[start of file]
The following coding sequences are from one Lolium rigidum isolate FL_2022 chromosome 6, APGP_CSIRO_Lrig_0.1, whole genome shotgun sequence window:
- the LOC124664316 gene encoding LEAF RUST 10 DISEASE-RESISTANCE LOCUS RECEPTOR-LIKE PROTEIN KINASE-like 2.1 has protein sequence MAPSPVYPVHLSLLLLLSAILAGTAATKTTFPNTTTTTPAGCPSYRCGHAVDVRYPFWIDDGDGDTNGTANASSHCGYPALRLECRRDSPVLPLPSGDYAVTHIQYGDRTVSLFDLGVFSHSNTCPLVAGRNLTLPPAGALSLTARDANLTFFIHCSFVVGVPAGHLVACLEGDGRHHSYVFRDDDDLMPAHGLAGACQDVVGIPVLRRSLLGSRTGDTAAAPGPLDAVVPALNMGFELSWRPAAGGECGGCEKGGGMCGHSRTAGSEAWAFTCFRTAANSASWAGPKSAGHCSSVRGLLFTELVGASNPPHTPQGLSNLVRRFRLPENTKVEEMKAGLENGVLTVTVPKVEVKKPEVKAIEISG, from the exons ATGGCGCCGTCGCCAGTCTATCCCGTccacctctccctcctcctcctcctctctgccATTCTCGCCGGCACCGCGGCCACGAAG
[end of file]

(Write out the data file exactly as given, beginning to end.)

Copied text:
The following coding sequences are from one Lolium rigidum isolate FL_2022 chromosome 6, APGP_CSIRO_Lrig_0.1, whole genome shotgun sequence window:
- the LOC124664316 gene encoding LEAF RUST 10 DISEASE-RESISTANCE LOCUS RECEPTOR-LIKE PROTEIN KINASE-like 2.1 has protein sequence MAPSPVYPVHLSLLLLLSAILAGTAATKTTFPNTTTTTPAGCPSYRCGHAVDVRYPFWIDDGDGDTNGTANASSHCGYPALRLECRRDSPVLPLPSGDYAVTHIQYGDRTVSLFDLGVFSHSNTCPLVAGRNLTLPPAGALSLTARDANLTFFIHCSFVVGVPAGHLVACLEGDGRHHSYVFRDDDDLMPAHGLAGACQDVVGIPVLRRSLLGSRTGDTAAAPGPLDAVVPALNMGFELSWRPAAGGECGGCEKGGGMCGHSRTAGSEAWAFTCFRTAANSASWAGPKSAGHCSSVRGLLFTELVGASNPPHTPQGLSNLVRRFRLPENTKVEEMKAGLENGVLTVTVPKVEVKKPEVKAIEISG, from the exons ATGGCGCCGTCGCCAGTCTATCCCGTccacctctccctcctcctcctcctctctgccATTCTCGCCGGCACCGCGGCCACGAAG